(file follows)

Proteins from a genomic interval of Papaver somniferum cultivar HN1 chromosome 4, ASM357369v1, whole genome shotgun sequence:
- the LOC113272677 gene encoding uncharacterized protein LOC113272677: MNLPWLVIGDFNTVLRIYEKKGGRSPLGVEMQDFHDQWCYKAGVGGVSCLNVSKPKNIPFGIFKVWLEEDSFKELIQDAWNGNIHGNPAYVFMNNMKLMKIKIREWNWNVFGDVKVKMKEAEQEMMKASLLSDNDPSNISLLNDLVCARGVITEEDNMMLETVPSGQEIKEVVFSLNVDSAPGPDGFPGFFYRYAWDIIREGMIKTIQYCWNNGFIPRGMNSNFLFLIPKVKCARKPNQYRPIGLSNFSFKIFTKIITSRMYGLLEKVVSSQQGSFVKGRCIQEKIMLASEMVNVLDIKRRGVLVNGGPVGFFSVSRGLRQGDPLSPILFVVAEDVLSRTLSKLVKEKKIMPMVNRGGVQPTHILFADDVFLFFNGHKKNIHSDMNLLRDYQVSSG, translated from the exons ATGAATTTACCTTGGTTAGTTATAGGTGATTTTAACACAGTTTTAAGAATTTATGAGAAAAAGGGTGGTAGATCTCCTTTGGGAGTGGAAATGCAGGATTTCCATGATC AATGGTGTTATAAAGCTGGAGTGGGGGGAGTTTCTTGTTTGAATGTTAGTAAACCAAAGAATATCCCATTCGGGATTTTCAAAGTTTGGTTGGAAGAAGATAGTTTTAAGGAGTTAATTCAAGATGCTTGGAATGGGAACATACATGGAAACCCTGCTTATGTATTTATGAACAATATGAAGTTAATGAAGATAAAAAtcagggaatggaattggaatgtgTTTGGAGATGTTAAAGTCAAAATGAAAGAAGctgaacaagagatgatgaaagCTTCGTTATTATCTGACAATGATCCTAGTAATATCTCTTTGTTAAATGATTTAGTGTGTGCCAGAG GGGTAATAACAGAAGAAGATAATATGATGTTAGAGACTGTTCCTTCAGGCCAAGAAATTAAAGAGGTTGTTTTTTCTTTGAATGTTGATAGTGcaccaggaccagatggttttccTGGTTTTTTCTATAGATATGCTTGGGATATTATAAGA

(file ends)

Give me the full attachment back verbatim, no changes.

Proteins from a genomic interval of Papaver somniferum cultivar HN1 chromosome 4, ASM357369v1, whole genome shotgun sequence:
- the LOC113272677 gene encoding uncharacterized protein LOC113272677: MNLPWLVIGDFNTVLRIYEKKGGRSPLGVEMQDFHDQWCYKAGVGGVSCLNVSKPKNIPFGIFKVWLEEDSFKELIQDAWNGNIHGNPAYVFMNNMKLMKIKIREWNWNVFGDVKVKMKEAEQEMMKASLLSDNDPSNISLLNDLVCARGVITEEDNMMLETVPSGQEIKEVVFSLNVDSAPGPDGFPGFFYRYAWDIIREGMIKTIQYCWNNGFIPRGMNSNFLFLIPKVKCARKPNQYRPIGLSNFSFKIFTKIITSRMYGLLEKVVSSQQGSFVKGRCIQEKIMLASEMVNVLDIKRRGVLVNGGPVGFFSVSRGLRQGDPLSPILFVVAEDVLSRTLSKLVKEKKIMPMVNRGGVQPTHILFADDVFLFFNGHKKNIHSDMNLLRDYQVSSG, translated from the exons ATGAATTTACCTTGGTTAGTTATAGGTGATTTTAACACAGTTTTAAGAATTTATGAGAAAAAGGGTGGTAGATCTCCTTTGGGAGTGGAAATGCAGGATTTCCATGATC AATGGTGTTATAAAGCTGGAGTGGGGGGAGTTTCTTGTTTGAATGTTAGTAAACCAAAGAATATCCCATTCGGGATTTTCAAAGTTTGGTTGGAAGAAGATAGTTTTAAGGAGTTAATTCAAGATGCTTGGAATGGGAACATACATGGAAACCCTGCTTATGTATTTATGAACAATATGAAGTTAATGAAGATAAAAAtcagggaatggaattggaatgtgTTTGGAGATGTTAAAGTCAAAATGAAAGAAGctgaacaagagatgatgaaagCTTCGTTATTATCTGACAATGATCCTAGTAATATCTCTTTGTTAAATGATTTAGTGTGTGCCAGAG GGGTAATAACAGAAGAAGATAATATGATGTTAGAGACTGTTCCTTCAGGCCAAGAAATTAAAGAGGTTGTTTTTTCTTTGAATGTTGATAGTGcaccaggaccagatggttttccTGGTTTTTTCTATAGATATGCTTGGGATATTATAAGA